Pulled Sponsorships on St. Patrick’s Day
Following the CVS announcement that tobacco would no longer be a part of its retail offering, another batch of brand-led thinking has emerged this St. Patrick’s Day holiday. In New York and Boston, large beer manufacturers, products that are intimately tied to this holiday including Guinness, Sam Adams and Heineken, have ceased their sponsorship of holiday parades in both Boston and New York. The issue at hand? The inability of parade organizers and Lesbian, Gay, Bisexual, and Transgender (LGBT) leaders and supporters to reach an agreement as to the role that specific messaging could play in the parades. While LGBT groups are permitted to march, communication and messaging specific to sexual orientation were banned. LGBT leadership put intense pressure on parade organizers and local politicians as well as the sponsors that supported the programming. In the end, many took a stand.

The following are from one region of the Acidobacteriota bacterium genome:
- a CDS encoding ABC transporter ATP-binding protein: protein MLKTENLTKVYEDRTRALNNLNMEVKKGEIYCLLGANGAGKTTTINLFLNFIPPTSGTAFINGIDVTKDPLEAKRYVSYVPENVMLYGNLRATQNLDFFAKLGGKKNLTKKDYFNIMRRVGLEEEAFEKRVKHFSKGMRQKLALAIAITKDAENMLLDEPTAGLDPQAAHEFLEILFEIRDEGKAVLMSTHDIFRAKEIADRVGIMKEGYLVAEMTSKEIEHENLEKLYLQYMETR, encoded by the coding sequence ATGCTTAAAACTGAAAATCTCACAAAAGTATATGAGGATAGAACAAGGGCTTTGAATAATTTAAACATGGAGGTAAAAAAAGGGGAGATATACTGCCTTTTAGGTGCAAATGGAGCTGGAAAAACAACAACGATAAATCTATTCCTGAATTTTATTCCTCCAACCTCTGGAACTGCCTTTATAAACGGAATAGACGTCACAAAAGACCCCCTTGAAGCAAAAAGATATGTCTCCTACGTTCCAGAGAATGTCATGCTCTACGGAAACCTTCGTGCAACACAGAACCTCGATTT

Brands have the opportunity to impact the social conversation, and these particular libation-oriented brands have taken center stage today. As consumers demand a continually rising bar around a brand’s purpose and reason for being, this trend will likely continue. Brands, and the leaders that guide them, can take powerful positions in our minds around the ideas that drive them and the ideas that they do not support. It led CVS to reconsider a billion dollar business. It led Guinness, Sam Adams, and Heineken to rethink the value and associations of millions of brand impressions. Brands can change how people think and act, and in this case, they have caused many to think twice about the connectivity between beer, St. Patrick’s Day, and the beliefs of passionate people pushing for change in the world.
Making longer-term brand-led decisions at the expense of short-term profits will not be every CEO’s cup of tea. But, its impact is much more likely to be remembered once tomorrow’s hangover subsides.
Justin Wartell is Monigle‘s Managing Director. And, no, he won’t be suffering from a post St. Paddy’s day brown bottle flu.